Portion Control

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The quest to improve the American diet has a new icon. In June 2011, First Lady Michelle Obama and Agriculture Secretary Tom Vilsack unveiled the MyPlate icon. MyPlate replaced the previous MyPyramid image as the tool to help Americans make healthier food choices. The goal is to get people to think about building a healthy plate at meal times.

Along with the types of food you digest, we believe that keeping an eye on how much you eat is important, as well. Portion control is as equally important, when it comes to maintaining a healthy lifestyle.



Weigh and Measure Your Food

Many people have trouble estimating portion sizes. Weighing and measuring food can help. 'Roc Angels can’t be healthy by eating everything put in front of them. Weighing and measuring meals teaches us appropriate portion sizes.

Use Visual Aids

How much is a portion, anyway? It's hard to tell in this era of super sized foods. Twenty years ago, the average blueberry muffin was 1.5 ounces and consisted of 210 calories. Today, most muffins are 5 ounces and 500 calories. A bagel used to be 3 inches and 140 calories. Today bagels are 6 inches and pack 350 calories or more.

Use a food scale wherever possible. When eating out, you can estimate serving sizes by comparing them to familiar objects. For example, one cup is about the size of a tennis ball, One serving of meat, which is about 3 ounces, should be the size of a deck of playing cards. A serving of cooked rice, pasta or cereal should equal the size of a small computer mouse.

Read Food Labels

It’s easy to grab a big bottle of juice and chug it down without first reading the nutrition label or thinking about the calorie intake. But, it’s important to read food labels carefully when monitoring portion sizes. Start by looking at the the calorie count but, don't stop there. Many food and beverage packages contain more than you may think. What seems to be a single serving on the shelf may actually be up to three servings. More importantly, if that package contains two servings, then the number of calories in the container must be doubled, as well. Food labels can also be useful pieces of information for sugar and carbohydrate counts, both of which are important to monitor for blood glucose and weight control.

Avoid All-You-Can-Eat Buffets

Common sense should tell you that all-you-can-eat buffets are a bad idea for everyone. With the combination of big plates and the ability to refill them, portion control becomes a losing battle. If confronted with this type of dining experience, vow to use only two plates. For better portion control, choose low-calorie, low-carb foods like shrimp and raw veggies for the first plate, then follow your usual meal plan for the second.

Use Smaller Plates

Buying smaller plates or using a salad plate instead of a dinner plate are good options because this is a tangible portion control method that’s hard to circumvent. Be sure to fill half your reduced-size plate with vegetables or salad, one-quarter with a starch food, then one-quarter with protein. This is a great way to monitor portion sizes and trick your eye into thinking you’re eating more because the plate will look fuller.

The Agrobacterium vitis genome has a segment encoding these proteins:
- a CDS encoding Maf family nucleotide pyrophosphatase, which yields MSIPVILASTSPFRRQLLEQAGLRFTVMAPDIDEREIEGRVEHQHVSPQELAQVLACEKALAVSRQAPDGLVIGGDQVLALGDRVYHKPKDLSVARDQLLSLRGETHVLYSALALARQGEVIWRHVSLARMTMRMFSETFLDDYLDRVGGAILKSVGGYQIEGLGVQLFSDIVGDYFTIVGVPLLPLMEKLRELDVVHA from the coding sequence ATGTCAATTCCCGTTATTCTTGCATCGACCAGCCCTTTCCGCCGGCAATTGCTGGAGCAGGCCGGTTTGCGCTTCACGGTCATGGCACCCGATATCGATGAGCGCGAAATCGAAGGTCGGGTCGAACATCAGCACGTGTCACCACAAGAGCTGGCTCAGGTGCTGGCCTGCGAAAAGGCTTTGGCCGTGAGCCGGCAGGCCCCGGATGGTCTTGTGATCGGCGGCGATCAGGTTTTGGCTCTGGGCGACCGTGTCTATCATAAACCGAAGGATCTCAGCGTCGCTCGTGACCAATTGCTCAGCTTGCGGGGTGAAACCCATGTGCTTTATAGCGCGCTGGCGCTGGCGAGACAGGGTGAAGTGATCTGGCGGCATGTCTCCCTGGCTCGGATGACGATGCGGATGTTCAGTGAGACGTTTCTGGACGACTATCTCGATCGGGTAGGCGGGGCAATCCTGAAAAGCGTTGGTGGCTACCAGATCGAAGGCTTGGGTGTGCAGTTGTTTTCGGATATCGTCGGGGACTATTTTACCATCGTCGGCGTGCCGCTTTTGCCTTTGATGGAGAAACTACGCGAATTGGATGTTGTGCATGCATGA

Get a Doggy Bag

Asking for a doggy bag when eating out is an easy way to practice portion control. With so many restaurants taking a bigger-is-better approach to portion sizes, you’re left to rely on nothing more than willpower for portion control. Taking leftovers home is a good idea but, don’t wait until the end of the meal. Ask your server to package half your entrée before it makes it to the table or cut it in half yourself before starting to eat, in order to remove temptation. Sharing a meal with a friend or ordering an appetizer instead of an entree are other alternatives to avoid overeating.

Write Down What You're Eating

Besides assisting with monitor portion control, keeping a food log is another benefit for someone looking to maintain weight control.

In a recent study by the Kaiser Permanente Center for Health Research, participants who kept food journals lost almost double the weight of their non-journaling counterparts. Food diaries force an increased awareness of habits and eating patterns. The visual diary can highlight pitfalls that may have previously gone unnoticed by a dieter.

Stay Away From Super-Sizing

Super-sizing is a super-sized danger when it comes to portion control. Avoid it at all costs. The average soda today is 20 ounces and 250 calories. Compare that to 20 years ago when it was 6.5 ounces and 82 calories. Don’t get caught up with bigger portion sizes just because they seem to be a good deal for your wallet. Your overall health and waistline will pay for it in the end, no pun intended.

Watch the Beverages

Another reason to say no to sodas is their notable lack of nutrition. Many beverages tend to deliver empty calories, which is the enemy of weight control. Always regular sodas and fruit juices, as it’s better to eat your carbs than drink them. Beverages won’t satisfy your hunger and they tend to raise blood glucose very rapidly. Opt for water or diet beverages instead. If you occasionally indulge in a regular soda or juice, be sure to read the label for the portion size information and practice portion control.

Don't Be Afraid to Snack

Healthy snacking can be a critical part of any diet.  It can help control total calorie intake, control cravings and overeating. Select foods that satisfy your hunger, supply your body with energy and provide important nutrients. Opt for snacks of 100 calories or less to stay within your daily calorie goal. You can eat more of foods with low energy density, such as carrots, grapes and air-popped popcorn, for your 100 calories.

For other snack ideas and their calorie intake, check out this previous 'Roc Angels article: The Snack App.

Contributing Source: Everyday Health